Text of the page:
Robert Sheehan

“I was chatting to this girl who is a burlesque dancer…” Robert starts in his quippy Irish drawl. “That’s how all good stories start,” I return jocosely. “She was working at the gig and, of course, I was flirting away like a mad man. I’m a young, single, red-blooded male, what else would I be doing. Then Jonathan Ross came over and tried to sabotage me, saying ‘don’t talk to him, don’t you dare kiss him, he’s nothing but a bouffant-haired Irish weirdo.’” “You’re friends then?” I counter.  “Oh yeah, then he got all lovely and sentimental.” 

I am sitting down with Robert Sheehan before his 1883 photo shoot, discussing the events of the Empire Awards which took place several days earlier. An event which, to Sheehan’s delight, was un-televised, uncensored and undeniably decadent and booze fuelled. Characteristic of Robert, he used the opportunity to play around with the press. “On the red carpet, I kept saying random stuff into the camera to make it all completely unusable,”  he explains, the thrill of his trickery written all over his face. “They would ask if I had a girlfriend and I would reply, ‘I’m very much a polygamist, and what I like to do is round up four or five eighteen-year-old prostitutes in a hotel room and make them do cocaine off each-others backs.’ All nonsense like that.”

Robert’s quick-witted and playfully brazen persona is exactly what he brought to his character Nathan Young in the critically acclaimed Misfits. The British sci-fi comedy/drama – which was a hit with pundits and audiences alike – follows a group of young offenders who, through a freak weather storm, obtained magical powers. Due to his charismatically captivating on screen performance, Robert, who was part of the cast for seasons one and two, remains to this day one of the fans’ firm favourites. “To be honest, with that show, I was just taking jobs as they came. Bear in mind, at the time we had no idea how the show was going to turn out. I mean the script was brilliant, but at the same time, tonally, it is an easy thing to get wrong. We were very much in the hands of the amazing creative collaborators that were Howard Overman, Tom Green, and Christopher Ross.”

Despite his memorable performance, the twenty-five-year-old actor – who got his first taste of professional acting at fourteen in the 2003 drama Songs for a Raggy Boy – notes his stint as Stephen Cartwright in the BBC2 series Accused, as some of his best work to date. “What is so amazingly special about that series, and Jimmy McGovern’s writing in general, is its twist and turning and it’s character driving. It was largely what director David Blair did as well but I was very mentally proud of my piece within that series.” His creative admiration of David Blair is blatant, especially when Sheehan informs me that they will be working together again later this year. “The script, called The Messenger, is one of the best things I’ve read in my entire life. It is another profoundly brilliant character-driven piece about a guy who can speak to the dead.”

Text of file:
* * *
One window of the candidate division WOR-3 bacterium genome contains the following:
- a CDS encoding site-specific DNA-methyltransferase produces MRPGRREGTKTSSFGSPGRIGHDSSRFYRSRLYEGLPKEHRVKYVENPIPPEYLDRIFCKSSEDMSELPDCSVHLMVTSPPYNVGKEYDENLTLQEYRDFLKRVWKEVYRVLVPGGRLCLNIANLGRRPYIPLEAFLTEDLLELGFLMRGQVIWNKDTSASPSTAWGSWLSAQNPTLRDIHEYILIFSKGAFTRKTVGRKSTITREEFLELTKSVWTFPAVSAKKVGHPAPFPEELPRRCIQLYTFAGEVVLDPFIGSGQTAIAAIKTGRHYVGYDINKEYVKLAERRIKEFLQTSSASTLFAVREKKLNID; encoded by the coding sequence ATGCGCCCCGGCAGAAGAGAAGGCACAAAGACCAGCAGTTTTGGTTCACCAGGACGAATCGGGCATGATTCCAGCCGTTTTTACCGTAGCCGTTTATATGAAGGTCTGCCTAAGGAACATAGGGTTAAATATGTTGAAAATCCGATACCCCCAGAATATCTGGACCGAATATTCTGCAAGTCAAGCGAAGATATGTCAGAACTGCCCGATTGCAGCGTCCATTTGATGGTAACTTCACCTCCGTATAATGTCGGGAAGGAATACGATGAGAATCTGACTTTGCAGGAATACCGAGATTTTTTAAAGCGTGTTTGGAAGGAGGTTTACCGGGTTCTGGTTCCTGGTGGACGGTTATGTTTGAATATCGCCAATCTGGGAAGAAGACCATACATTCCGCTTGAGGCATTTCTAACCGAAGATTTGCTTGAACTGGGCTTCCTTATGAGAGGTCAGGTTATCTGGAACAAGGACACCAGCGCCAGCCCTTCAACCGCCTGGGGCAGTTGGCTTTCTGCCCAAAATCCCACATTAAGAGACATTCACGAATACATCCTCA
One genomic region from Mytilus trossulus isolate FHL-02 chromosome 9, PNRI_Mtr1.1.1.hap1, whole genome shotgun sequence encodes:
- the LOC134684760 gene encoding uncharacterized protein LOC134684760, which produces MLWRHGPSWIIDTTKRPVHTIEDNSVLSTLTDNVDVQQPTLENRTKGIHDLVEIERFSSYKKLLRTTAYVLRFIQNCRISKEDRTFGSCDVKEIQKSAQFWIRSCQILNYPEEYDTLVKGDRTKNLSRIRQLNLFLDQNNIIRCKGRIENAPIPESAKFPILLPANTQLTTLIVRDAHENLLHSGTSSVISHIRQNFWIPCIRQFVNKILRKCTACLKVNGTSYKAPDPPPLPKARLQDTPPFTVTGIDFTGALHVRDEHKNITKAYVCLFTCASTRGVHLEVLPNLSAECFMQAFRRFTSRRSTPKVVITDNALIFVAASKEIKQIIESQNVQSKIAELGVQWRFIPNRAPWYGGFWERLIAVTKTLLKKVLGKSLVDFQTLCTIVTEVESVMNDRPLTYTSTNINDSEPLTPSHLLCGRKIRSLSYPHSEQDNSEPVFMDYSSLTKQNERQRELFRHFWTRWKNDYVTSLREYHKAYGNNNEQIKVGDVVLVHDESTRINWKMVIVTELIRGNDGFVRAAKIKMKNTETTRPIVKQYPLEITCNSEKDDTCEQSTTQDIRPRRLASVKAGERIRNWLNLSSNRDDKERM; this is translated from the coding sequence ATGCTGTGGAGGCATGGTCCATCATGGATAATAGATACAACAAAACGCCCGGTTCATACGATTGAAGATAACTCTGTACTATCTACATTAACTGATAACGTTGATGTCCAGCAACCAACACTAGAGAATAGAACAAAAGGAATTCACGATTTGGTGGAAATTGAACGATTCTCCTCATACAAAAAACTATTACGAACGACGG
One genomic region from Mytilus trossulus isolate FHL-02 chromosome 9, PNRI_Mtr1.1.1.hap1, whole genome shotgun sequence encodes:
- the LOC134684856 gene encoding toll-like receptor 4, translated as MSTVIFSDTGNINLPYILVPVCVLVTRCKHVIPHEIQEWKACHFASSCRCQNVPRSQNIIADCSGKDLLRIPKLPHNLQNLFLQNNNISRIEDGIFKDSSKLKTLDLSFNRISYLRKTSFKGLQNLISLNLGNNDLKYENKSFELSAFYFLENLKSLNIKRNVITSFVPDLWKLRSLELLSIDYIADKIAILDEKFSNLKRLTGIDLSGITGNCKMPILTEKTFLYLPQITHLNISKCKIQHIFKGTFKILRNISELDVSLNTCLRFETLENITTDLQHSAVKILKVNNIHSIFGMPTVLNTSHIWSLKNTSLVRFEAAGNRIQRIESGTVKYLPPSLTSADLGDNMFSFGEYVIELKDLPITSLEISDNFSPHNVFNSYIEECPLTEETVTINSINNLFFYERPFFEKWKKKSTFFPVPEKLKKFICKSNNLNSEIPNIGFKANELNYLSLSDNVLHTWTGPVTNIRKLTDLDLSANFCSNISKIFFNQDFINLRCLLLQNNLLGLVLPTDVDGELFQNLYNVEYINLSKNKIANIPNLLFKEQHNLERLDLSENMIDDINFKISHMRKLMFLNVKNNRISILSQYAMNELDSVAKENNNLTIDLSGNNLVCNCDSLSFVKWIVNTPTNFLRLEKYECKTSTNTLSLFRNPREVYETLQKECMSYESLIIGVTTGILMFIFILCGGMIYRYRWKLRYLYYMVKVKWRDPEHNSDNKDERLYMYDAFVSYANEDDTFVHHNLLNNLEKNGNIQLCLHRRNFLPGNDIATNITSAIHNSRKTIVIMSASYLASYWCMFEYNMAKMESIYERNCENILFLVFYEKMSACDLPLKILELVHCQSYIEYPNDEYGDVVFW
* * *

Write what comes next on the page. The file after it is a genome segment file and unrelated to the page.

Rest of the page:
One thing that really comes across when talking to Robert is his sheer pride of his Irish roots. With this knowledge, his elation at the success of his infinitely popular Irish TV show, Love/Hate, makes perfect sense.  “I am immensely proud of this show. The effect that that has had on the Irish public is hysterical. The entire nation watches it. RTE – who made the show – were saying they hadn’t had viewership like that since the 1990 World Cup when Ireland was in.”

This year, however, the gifted actor – who has now become known for his trademark dark shaggy hair and light green eyes – is switching his focus back to the silver screen. The Mortal Instruments: City of Bones – which co-stars Lily Collins, Jamie Campbell-Bower and Jonathan Rhys-Meyers – follows young Clary Fray (Collins) on her quest to retrieve her mother back from demonic creatures. “I play the best friend to Lily Collins’ character whom I’m secretly harbouring feelings of love for. She starts to discover a magical ability she has suppressed within her and gets dragged into this parallel magical world that exists in tandem with New York. My character, Simon Lewis, gets pulled along for the ride.”

This role seems quite a departure for Sheehan, who has, in the past, tended to gravitate towards characters with adark side. Simon, on the other hand, comes across as quite the innocent.  “I think he is at an age where he has never been in love. Young at heart, quite naive about the world, and very much not the “hot shot” guy. He is quite an intellectual character as you can see by way they put glasses on me for the movie. [laughs] Hey, he likes books!” 

So does the fact that The Mortal Instruments is a six-part book series culminated with the knowledge of the current popularity of fantasy franchises, make Robert think about what this project could become? “We are all signed on for three [films], in theory. But first one has to be successful enough in order to encourage theproducers to make the second and third. There is no point in thinking about that sort of stuff because despite your confidence in a project, you just have absolutely no idea how the world is going to receive something. By involving yourself in a project, you surrender all objectivity, so you just have to leave it to the rest of the world to decide.” Well, looking at what Robert has done in the past, we for one have every confidence in him.


FASHION Joanna Valmai Wills


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